Have you read any news articles about solar roads? Well, there’s a kind of solar road already in operation and it has been producing more electricity than was expected. Roads occupy a lot of surface area and solar panels need open spaces, so combining them is a logical notion.
A solar bike path not far from Amsterdam has already generated 3,000 kilowatt hours of electricity. The electricity generated by the path is sent to the regional grid or used for streetlights.
As the saying goes, “It isn’t much, but it’s a start.” The path is only 230-feet long, so there is potential to create much longer ones and presumably greater electricity output. It has been estimated that about 20% of Dutch roads could be candidates for solar power systems.
The Netherlands is not a great country for renewable electricity yet, so it seems a little odd that a solar bike path would be adopted there, but maybe it is an indication of a shift in mindset, or just the exploratory nature of the Dutch.
The solar bike path is made of prefabricated concrete modules that have a 1-cm-thick glass layer on top and solar and silicon solar cells underneath. Safety glass was used, so if there is any breakage there would not be any dangerous shards.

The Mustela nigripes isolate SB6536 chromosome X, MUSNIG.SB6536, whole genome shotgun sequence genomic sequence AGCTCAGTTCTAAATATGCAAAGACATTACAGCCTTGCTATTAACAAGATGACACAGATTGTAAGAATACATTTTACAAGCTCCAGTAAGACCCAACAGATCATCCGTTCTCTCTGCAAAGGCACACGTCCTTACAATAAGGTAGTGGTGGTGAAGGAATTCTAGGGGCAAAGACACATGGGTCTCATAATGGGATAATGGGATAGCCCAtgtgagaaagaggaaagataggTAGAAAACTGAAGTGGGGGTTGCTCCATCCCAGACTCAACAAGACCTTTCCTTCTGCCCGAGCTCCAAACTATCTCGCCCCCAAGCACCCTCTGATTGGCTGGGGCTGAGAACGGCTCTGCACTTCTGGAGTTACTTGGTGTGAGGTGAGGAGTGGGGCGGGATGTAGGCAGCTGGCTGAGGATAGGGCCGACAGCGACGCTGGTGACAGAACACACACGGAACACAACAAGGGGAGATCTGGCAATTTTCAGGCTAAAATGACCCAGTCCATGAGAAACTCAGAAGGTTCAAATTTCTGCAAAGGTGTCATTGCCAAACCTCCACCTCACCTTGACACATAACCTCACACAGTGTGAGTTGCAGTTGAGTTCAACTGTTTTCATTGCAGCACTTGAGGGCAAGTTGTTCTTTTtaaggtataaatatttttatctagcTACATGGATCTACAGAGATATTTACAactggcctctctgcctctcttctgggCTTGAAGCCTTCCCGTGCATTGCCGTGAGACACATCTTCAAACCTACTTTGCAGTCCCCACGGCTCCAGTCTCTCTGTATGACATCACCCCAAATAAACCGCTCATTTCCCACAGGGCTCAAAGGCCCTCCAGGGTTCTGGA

One possible use for solar roads in the future would be generating electricity for electric vehicle chargers nearby, so travelers could recharge their vehicles conveniently.
Also, it has been estimated that the Netherlands could only get about 25% of its electricity from solar power if all the rooftop space was utilized, so road surfaces might help generate the rest.
The solar bike path pilot cost about €3.5 million to design and build. The cost of the first test has been on the high side, but solar panels are declining in cost and first-run technologies are often costly for a number of reasons. Eventually, it may come to pass that there are more solar bike paths and some roads.
Images by SolaRoad